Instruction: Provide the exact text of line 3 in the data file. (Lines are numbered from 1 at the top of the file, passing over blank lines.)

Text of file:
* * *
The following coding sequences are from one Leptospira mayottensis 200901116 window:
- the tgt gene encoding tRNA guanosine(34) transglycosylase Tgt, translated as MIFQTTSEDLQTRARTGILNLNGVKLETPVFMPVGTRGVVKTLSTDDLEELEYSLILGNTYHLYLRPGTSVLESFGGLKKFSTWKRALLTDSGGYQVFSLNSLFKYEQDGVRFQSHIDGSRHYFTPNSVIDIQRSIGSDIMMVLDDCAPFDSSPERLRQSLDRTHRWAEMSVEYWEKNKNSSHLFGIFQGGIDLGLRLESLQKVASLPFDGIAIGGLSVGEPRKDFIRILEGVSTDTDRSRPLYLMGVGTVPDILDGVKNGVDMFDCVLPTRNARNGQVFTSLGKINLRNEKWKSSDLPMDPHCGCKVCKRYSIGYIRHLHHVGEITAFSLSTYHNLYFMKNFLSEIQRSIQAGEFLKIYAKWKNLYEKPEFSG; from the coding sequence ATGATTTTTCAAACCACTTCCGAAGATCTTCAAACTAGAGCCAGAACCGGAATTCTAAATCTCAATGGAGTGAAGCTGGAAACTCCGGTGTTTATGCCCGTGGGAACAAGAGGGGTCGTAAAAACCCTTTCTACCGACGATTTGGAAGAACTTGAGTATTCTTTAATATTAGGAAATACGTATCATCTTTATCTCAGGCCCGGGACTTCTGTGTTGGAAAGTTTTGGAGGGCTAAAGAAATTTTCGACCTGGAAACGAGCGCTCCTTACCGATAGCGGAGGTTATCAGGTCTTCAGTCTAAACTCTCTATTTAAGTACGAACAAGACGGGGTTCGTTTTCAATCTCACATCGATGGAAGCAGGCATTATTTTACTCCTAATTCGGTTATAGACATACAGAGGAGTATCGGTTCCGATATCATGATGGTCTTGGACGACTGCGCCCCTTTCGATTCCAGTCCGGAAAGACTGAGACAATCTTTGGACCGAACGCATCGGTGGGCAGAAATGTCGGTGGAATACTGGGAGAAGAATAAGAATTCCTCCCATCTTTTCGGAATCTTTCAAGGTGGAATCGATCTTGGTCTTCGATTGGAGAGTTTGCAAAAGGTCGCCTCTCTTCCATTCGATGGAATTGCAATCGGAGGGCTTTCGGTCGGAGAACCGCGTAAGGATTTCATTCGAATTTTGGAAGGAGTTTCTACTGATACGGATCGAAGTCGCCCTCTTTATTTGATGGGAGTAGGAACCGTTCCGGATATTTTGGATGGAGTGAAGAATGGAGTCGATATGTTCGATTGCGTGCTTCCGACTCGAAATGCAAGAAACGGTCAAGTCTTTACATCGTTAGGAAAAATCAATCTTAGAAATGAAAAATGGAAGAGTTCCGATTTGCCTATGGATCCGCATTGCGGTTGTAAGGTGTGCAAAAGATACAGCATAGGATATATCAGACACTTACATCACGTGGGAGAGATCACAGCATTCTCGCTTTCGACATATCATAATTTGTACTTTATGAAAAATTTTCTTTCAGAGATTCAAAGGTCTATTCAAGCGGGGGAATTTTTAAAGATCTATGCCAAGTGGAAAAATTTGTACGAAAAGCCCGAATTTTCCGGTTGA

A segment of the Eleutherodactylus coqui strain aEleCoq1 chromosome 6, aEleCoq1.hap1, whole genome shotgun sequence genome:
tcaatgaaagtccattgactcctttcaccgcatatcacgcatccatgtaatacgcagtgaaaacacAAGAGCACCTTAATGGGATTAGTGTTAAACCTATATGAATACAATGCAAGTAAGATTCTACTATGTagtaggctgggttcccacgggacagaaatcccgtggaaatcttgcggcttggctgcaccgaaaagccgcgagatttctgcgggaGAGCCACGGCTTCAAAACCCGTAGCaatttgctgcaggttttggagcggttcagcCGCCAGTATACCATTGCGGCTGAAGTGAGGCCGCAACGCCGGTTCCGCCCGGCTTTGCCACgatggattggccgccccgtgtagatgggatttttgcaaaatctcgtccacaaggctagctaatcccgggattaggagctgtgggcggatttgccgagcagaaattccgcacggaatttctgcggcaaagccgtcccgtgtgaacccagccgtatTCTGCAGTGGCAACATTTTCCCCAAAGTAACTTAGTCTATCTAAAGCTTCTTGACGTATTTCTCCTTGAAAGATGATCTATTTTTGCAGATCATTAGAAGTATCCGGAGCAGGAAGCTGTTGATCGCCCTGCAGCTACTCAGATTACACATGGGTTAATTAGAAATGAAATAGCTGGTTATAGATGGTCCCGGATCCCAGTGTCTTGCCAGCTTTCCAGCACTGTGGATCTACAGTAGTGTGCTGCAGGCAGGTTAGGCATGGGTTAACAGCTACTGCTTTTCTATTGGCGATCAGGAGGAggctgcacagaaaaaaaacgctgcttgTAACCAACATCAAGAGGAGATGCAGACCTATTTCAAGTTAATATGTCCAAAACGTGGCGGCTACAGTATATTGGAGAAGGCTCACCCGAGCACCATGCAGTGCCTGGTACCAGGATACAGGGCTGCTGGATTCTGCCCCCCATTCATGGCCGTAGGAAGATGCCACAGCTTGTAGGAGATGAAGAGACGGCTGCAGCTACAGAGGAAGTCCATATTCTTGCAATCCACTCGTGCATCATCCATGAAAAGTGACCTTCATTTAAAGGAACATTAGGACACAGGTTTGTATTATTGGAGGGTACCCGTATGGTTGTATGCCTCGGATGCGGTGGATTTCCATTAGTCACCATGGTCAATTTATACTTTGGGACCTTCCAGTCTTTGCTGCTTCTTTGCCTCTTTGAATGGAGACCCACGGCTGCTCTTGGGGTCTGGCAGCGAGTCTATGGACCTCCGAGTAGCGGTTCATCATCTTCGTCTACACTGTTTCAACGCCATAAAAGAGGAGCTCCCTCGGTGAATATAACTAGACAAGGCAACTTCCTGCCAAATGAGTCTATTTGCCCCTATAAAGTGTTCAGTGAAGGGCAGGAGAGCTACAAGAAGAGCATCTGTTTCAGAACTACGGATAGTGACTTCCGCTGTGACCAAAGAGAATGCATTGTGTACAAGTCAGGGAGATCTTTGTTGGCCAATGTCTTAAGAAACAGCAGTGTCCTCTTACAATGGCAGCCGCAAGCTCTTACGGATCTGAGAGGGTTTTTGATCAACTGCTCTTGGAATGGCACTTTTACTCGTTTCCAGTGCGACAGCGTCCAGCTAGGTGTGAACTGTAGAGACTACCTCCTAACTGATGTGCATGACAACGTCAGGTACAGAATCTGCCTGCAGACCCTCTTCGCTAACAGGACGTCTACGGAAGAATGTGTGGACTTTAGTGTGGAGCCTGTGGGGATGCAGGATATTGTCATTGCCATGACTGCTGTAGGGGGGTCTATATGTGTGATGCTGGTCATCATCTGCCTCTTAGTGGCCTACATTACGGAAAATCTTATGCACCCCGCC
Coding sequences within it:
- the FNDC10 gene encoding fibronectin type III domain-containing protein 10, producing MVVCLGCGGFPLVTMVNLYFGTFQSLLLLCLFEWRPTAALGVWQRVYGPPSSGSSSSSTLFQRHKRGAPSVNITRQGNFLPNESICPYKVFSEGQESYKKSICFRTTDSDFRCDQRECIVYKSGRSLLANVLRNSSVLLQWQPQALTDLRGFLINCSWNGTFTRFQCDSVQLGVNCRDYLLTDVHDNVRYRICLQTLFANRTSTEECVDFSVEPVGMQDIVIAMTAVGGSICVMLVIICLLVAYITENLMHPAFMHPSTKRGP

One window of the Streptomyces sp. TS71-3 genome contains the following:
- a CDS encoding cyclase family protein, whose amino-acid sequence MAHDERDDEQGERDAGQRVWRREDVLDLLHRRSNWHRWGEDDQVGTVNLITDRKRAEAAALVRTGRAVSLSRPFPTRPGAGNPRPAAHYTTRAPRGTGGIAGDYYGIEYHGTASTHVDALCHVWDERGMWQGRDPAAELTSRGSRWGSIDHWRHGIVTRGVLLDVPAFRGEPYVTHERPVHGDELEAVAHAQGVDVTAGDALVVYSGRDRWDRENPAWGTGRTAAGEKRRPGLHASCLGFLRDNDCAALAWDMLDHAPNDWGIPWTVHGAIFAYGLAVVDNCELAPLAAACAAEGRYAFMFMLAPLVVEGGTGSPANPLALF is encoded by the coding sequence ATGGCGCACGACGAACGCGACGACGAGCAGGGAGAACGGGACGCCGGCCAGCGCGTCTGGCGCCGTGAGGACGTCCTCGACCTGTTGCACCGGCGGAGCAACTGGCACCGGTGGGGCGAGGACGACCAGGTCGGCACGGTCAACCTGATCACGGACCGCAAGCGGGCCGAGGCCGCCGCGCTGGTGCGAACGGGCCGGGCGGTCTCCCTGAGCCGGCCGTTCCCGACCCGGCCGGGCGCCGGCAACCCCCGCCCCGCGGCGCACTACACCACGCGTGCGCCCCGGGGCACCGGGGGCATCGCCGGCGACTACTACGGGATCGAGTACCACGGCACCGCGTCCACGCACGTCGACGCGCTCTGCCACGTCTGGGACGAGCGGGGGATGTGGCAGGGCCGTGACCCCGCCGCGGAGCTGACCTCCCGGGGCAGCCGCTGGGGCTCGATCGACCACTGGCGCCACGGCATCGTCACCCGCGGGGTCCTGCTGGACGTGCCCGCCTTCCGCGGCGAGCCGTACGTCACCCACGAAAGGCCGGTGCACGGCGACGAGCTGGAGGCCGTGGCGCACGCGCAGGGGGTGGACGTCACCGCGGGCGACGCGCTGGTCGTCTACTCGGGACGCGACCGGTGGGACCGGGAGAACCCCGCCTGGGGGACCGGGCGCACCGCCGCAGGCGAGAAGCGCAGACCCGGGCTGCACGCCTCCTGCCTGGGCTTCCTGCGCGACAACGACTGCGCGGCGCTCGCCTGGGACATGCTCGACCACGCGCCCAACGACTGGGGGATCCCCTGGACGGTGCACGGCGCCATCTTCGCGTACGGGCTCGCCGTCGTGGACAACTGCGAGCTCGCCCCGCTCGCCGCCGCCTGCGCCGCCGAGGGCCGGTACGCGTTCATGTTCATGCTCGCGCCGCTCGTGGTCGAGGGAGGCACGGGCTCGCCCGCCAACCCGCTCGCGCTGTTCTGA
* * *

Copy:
A segment of the Eleutherodactylus coqui strain aEleCoq1 chromosome 6, aEleCoq1.hap1, whole genome shotgun sequence genome: